SPRING

The seed packets are sitting in a stack or in a box or in a bag, calling your name.  The days are getting a bit longer and brighter, a few of them are almost warm, and I hear the internet voices asking, “When, oh Garden Guru, can I start my garden?!”

The answer is very soon, but not just yet.

Exactly when you can get those seeds in the ground depends on the weather and what is going in your little patch of earth.  Traditionally in north Alabama, early spring crops are planted on or just after St. Patrick’s Day.  That means lettuce, spinach, mustard greens, radishes, English peas, Irish potatoes and turnips and turnip greens.  But in order for those seeds to germinate, the soil temperature needs to be at least 50F.  Depending on where exactly you are, you may be able to plant sooner or later than others.  Here in Madison, it looks like we are going to be delayed until the 3rd week of February before we can count on the soil getting up to 50F and staying there.   So I must be patient just a little while longer.

A soil thermometer is one of the very few gardening gadgets you actually need.  I recommend a plain stainless steel version with a dial.  These can be purchased for under $10 and will last many years with a modest amount of care.

Looking ahead to warm season planting in mid April (assuming the weather is normal), it is getting time to start seeds for crops you plan to transplant.  Seeds should be started indoors 6-8 weeks before transplanting.  In our climate, that means seeds should be started mid February until early March.  I only recommend starting peppers, tomatoes and tomatillos as transplants.  All beans, squashes, melons, gourds and cucumbers perform better in the long run if they are direct seeded outdoors, and will not produce any sooner if you do start them inside.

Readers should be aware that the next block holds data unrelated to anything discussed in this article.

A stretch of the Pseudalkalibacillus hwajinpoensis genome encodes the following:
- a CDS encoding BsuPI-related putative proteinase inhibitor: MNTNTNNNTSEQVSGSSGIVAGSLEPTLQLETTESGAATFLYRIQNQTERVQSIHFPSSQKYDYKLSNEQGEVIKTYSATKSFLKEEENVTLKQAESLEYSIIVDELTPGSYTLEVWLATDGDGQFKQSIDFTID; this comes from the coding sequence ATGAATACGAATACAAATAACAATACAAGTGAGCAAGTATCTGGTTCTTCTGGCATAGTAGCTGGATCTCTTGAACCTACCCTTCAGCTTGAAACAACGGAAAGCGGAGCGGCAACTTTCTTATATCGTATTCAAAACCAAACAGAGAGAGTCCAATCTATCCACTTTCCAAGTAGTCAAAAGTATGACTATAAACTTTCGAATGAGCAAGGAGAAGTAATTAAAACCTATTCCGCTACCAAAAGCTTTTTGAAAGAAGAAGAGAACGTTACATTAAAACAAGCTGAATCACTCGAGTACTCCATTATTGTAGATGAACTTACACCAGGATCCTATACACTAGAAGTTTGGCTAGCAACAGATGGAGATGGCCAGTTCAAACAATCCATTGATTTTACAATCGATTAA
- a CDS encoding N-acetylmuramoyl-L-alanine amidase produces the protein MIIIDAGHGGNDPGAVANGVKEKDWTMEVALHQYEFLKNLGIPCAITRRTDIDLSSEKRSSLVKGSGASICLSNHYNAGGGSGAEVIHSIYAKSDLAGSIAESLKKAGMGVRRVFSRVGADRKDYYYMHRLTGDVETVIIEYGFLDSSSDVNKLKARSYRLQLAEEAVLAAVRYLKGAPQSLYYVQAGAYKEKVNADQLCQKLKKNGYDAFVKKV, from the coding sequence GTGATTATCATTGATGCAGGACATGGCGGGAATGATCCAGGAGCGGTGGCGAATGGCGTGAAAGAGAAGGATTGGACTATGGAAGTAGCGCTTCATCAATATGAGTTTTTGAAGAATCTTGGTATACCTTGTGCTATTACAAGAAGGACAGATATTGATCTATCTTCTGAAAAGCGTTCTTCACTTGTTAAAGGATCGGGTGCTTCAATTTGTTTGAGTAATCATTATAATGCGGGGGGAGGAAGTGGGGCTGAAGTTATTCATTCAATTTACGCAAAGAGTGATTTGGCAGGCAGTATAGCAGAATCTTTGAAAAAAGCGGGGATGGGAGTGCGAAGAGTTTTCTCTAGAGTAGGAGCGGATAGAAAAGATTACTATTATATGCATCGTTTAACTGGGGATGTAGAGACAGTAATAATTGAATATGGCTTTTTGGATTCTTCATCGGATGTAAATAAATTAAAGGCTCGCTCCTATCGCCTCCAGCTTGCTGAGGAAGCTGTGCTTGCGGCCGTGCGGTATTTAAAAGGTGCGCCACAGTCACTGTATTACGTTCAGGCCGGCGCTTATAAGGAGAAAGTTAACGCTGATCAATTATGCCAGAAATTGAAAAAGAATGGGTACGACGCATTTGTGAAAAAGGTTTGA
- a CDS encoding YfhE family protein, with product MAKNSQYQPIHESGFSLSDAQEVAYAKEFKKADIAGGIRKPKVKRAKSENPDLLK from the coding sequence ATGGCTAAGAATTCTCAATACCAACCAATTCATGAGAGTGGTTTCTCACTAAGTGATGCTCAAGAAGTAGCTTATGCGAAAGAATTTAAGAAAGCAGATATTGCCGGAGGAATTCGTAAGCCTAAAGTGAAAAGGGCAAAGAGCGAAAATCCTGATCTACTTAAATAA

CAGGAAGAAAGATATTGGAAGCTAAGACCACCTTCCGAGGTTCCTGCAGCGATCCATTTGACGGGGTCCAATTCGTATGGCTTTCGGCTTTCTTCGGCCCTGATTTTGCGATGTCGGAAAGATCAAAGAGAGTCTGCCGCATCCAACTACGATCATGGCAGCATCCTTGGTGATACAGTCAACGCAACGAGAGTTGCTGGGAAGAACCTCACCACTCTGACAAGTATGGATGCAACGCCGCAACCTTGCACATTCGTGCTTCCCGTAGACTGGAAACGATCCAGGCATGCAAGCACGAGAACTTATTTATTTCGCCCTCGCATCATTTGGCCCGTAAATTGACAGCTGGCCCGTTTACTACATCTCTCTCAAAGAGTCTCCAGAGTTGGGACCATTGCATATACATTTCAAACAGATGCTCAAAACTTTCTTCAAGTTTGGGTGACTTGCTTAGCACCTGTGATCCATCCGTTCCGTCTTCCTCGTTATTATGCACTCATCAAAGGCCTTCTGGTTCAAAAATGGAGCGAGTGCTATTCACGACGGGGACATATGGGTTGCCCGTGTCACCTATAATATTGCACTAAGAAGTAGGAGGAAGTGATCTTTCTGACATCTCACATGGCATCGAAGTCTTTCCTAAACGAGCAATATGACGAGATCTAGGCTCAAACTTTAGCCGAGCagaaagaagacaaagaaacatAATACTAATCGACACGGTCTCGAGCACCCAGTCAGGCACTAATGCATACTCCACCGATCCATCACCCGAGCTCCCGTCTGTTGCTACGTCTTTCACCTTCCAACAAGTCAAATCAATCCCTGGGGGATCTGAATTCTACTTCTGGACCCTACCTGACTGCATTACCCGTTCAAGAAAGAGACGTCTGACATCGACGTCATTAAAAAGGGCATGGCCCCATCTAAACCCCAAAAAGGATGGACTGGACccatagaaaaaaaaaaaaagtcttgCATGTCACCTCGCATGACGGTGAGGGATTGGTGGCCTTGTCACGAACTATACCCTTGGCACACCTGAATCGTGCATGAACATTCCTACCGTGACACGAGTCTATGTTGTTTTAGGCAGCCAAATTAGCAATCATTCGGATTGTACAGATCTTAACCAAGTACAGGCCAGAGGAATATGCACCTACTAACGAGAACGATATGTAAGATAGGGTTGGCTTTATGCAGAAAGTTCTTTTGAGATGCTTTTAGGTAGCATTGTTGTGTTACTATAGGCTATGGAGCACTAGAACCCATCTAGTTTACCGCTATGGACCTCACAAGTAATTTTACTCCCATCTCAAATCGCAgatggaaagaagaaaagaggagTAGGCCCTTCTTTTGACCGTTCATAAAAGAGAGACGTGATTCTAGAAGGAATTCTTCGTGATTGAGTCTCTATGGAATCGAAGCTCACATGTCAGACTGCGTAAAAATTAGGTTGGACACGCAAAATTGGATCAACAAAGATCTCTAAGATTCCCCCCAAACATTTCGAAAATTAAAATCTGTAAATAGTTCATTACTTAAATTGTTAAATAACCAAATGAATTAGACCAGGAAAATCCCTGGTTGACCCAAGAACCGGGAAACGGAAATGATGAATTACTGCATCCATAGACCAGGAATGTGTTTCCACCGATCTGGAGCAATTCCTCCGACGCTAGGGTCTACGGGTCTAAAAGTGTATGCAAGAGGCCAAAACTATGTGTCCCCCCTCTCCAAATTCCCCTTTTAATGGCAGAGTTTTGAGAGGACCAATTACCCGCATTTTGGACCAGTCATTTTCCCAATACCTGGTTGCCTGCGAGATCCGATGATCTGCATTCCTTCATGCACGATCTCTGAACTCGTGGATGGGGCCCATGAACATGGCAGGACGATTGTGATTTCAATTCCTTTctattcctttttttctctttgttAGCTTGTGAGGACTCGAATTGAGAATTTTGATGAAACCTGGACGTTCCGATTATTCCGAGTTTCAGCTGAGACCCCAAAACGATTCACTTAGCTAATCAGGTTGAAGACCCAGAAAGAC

While it’s too cold to plant outside, tiny seedlings started indoors can help ease that spring planting fever.  Important notes to remember when starting your seeds:

  • If you are using last year’s soil mix, it will need time to rehydrate fully before it will retain enough moisture to be a good growing media for seeds.  I get my pots filled, then add water slowly until it runs out the bottom.  Repeat in 30 minutes.  Continue until the soil is fully moist like a wrung-out sponge.  If this sounds like too much work, dump the old mix in your garden and buy a new bag.  Sealed bags from the store should be properly hydrated.
  • Label your seedlings well!  Don’t count on remembering which are which; you likely won’t after they get moved a few times.
  • Put your seed pots in a consistently warm place that stays at about 70F and has a high humidity.  No windowsills!  It will get too cold there and the temperature will fluctuate too much.  The top of the refrigerator is often an ideal warmth.  If you need to start seeds in a colder room like a garage or basement, you can purchase a seedling heat mat and thermostat.
  • Once the seeds are germinated, they need lots of light.  You can use shop lights or aquarium lights instead of dedicated “plant” lights, but be sure to get the light right above and just a few inches from the seedlings.
  • Don’t overwater and don’t get the seedlings wet — this causes seedlings to die, often of a fungal disease whose symptoms we call “dampening off.”  Water from the bottom if you can.
seed starting, soil

Dry potting mix that needs to be rehydrated.

Nicole Castle Brookus

Nicole advocates a non-dogmatic approach to sustainability, integrated pest management, permaculture, community involvement and resilient local food systems, and is available for on-site consultations and speaking engagements. She lives in Madison, Alabama and is also a nature photographer. Learn more about Nicole's work towards sustainable food systems at Southern Foodscapes and see her art & photography at Brookus.com.